For many of us, it’s the most stressful part of a job interview. The hiring manager announces they are finished asking questions and invites you to offer up some of your own. While saying you don’t have any questions can reveal a lack of interest in the role, asking the wrong things can leave you looking naïve, inexperienced, or even foolish. Here are some of Accurate Personnel’s tips about what you should and should not ask in an interview.
Good: What skills does the ideal candidate possess?
This question serves double duty in that it shows you care about succeeding in the job while allowing you to share your strengths and abilities. For example, if the interviewer stresses that workers must have top-notch computer skills, you can easily slip in the fact that you performed basic IT tasks at your last company.
And if you wind up getting the job, the hiring manager’s answer to this question can provide a blueprint to making a good impression.
Good: What will your company look like in five years?
Talking about a company’s future plans doesn’t just show you’re interested in the business. It also reveals you care enough about the job to be looking down the line. Additionally, this question gives you an opportunity to see if your values align with those of the organization. If both are on the same page, feel free to stress that in the interview.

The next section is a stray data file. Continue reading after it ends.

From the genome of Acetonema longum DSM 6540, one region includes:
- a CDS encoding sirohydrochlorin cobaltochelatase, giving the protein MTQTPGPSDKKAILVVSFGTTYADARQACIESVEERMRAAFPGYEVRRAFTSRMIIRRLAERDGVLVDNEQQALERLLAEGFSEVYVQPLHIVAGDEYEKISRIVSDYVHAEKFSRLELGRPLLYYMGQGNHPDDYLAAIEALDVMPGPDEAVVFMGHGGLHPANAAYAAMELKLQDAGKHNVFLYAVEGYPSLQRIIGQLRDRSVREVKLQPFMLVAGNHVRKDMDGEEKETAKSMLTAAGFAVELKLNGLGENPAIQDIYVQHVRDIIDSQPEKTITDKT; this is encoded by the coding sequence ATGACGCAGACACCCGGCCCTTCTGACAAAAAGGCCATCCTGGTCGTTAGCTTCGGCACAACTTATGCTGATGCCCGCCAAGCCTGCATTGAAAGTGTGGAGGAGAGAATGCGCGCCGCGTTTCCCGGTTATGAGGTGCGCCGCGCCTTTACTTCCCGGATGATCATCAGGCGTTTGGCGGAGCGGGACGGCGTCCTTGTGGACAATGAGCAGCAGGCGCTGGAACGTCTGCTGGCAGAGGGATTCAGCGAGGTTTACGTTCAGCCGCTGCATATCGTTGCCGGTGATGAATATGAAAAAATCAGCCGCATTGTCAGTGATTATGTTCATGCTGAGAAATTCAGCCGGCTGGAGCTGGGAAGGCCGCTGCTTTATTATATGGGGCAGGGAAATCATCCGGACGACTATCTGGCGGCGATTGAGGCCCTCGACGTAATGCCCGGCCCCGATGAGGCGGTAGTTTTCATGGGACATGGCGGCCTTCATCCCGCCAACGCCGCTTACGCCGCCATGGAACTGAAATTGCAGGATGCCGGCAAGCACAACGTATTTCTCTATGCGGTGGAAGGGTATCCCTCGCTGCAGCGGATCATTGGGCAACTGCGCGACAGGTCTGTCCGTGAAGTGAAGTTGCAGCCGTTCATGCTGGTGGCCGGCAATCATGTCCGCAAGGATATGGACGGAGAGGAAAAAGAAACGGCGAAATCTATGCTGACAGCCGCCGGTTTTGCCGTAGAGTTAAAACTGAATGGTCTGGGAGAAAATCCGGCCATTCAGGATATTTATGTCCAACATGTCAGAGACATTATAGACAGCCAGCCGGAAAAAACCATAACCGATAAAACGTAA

Poor: What are your main products and services?
If a quick search of the company’s website is enough to answer a question, you probably shouldn’t ask it. In this case, you can easily locate a business’s principle products and services by reviewing the website and social media pages — and the hiring manager knows it. Instead, ask if the company has any plans for new releases or an intention to expand its services in the coming months.
Poor: What does the position pay?
Hold off on discussing salary or benefits. You’ll be in a stronger negotiating position once the company has made its initial offer.
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